Geoff Livingston has worked as a marketing strategist in the Washington, DC region for 15 years. Dubbed a “local blogging guru” by the Washington Post, Geoff’s Buzz Bin blog is nationally recognized, and is the top ranked independent PR blog in the Washington, DC region. He successfully launched FortiusOne’s GeoCommons using an aggressive social media strategy, and marketed Godsmack lead singer Sully Erna’s bio using a diversified My Space and blogosphere campaign. Geoff’s book on new media Now is Gone was released last autumn by Bartleby Press.
Auction: Two-hour phone consulting / brainstorming session valued at $1K. Bidding begins at $100. Full details available on the Geoff Livingston eBay auction site.
Aaron Strout is vice president of social media at Mzinga, a Burlington, Massachusetts-based provider of online communities and social networks for businesses. In his role, Aaron focuses on blogging, podcasting, webinars, blogger relations, and evangelizing the benefits of social networks for business. In addition to his knowledge of the interactive and new media landscape, Aaron has more than 15 years of online marketing and advertising experience, with a strong background in integrated and online marketing.
Auction: Two-hour phone consulting / brainstorming session valued at $1K. Bidding begins at $100. Full details available on the Aaron Strout eBay auction site.
Greg Verdino is a recognized expert on business and marketing innovation, emerging technologies and Web 2.0. Equal parts marketer and futurist, Greg has made a career of identifying key trends and helping companies turn disruptive changes into a real, sustainable business and marketing advantages. He works as Chief Strategy Officer at crayon, a strategic advisory group that helps companies ‘join the conversation’ through the power of community, dialogue and partnership. He has been profiled in and quoted by a wide variety of business and news media including Advertising Age, Adweek, BusinessWeek, Forbes, Marketing News, New York Times, Newsday and the Wall Street Journal, as well as on television news outlets including CNBC and Fox News Channel.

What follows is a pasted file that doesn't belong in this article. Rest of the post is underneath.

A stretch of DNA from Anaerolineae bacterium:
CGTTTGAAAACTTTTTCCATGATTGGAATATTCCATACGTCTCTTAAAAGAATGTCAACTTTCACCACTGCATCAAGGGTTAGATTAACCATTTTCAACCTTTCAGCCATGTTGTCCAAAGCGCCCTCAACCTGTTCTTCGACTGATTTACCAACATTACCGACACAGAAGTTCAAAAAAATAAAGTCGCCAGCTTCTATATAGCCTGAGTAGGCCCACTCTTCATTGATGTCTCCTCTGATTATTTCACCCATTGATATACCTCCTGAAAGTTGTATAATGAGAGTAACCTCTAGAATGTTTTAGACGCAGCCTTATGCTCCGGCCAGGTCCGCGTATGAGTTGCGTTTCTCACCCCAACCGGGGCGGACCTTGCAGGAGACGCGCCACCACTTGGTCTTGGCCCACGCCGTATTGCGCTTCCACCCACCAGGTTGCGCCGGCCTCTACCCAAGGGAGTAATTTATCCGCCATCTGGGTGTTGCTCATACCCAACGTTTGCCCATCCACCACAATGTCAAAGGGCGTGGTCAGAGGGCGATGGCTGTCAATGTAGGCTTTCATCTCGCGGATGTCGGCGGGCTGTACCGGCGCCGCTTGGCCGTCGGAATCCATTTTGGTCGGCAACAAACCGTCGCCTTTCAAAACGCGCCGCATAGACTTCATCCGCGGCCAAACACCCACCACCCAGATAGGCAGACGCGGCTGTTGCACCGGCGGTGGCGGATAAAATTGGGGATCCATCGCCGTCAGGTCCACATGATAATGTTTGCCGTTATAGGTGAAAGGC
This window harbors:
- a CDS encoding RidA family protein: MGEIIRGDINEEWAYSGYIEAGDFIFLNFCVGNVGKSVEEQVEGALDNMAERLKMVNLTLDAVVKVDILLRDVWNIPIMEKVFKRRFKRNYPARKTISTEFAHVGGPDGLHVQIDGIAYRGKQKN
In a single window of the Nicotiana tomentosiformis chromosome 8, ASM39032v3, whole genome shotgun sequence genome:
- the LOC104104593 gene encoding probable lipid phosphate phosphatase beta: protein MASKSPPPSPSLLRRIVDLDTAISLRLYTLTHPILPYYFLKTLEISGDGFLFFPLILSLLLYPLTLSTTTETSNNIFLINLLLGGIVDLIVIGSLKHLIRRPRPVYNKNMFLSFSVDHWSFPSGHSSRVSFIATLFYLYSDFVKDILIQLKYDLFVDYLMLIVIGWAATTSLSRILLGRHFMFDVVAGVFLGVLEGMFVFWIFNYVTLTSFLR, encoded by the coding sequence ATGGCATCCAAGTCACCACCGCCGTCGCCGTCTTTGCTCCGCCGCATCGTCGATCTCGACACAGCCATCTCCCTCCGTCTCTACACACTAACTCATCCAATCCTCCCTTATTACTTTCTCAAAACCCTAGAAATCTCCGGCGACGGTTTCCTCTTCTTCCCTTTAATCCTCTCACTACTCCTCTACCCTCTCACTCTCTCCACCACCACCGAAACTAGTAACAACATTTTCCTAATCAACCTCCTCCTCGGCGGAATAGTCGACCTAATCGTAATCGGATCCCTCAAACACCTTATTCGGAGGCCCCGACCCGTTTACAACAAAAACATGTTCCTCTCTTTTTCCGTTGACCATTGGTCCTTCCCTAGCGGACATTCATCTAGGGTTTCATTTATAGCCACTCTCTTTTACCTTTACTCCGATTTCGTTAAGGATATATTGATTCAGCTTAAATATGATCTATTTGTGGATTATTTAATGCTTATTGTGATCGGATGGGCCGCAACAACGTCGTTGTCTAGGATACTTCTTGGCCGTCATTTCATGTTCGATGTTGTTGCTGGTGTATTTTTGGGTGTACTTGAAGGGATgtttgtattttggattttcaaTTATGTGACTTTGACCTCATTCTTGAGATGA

Auction: A 60-minute keynote speech or 1/2 day workshop anywhere within the U.S. or Canada valued from $5K-$7.5K. Bidding begins at $700. Full details available on the Greg Verdino eBay auction site.
Paul McEnany, Sean Howard and Gavin Heaton got together to talk marketing, digital strategy and other important topics in this 35 minute long ooVoo recording. Some great editing by Paul whittled this hour long rant into something that is barely watchable 😉 Enjoy!
Eat Sleep Blog. Episode #I Can’t Remember from paulmcenany on Vimeo.
Some of the key discussion points include:
- Sean talking about prototyping and his rash of posts all over the web (Critical Mass and MarketingProfs) — 0:00
- The impact (or not) of gas prices/slowing economy on the advertising industry (and the reason why digital is the way of the future) — 2:23
- Sean’s quick review of H+R Block’s recent digital efforts — 8:00
- Paul on the need to consider social media as a "different" kind of creative — 11:45
- Guest input from Tim Jackson via Twitter (not safe while eating) — 13:30
- How social media technology changes our interactions with people in our digital networks (with reference to Evil Liz Strauss) — 14:30
- Sean talking about spooky always-on web conferencing technology — 20:30
- Sean with the money quote "the day productivity questions come into the agency, we’re all screwed" — 22:00
- Twitter "reliability" — 22:15
- National single user ID — 26:00
- Managing personal/professional privacy — 28:00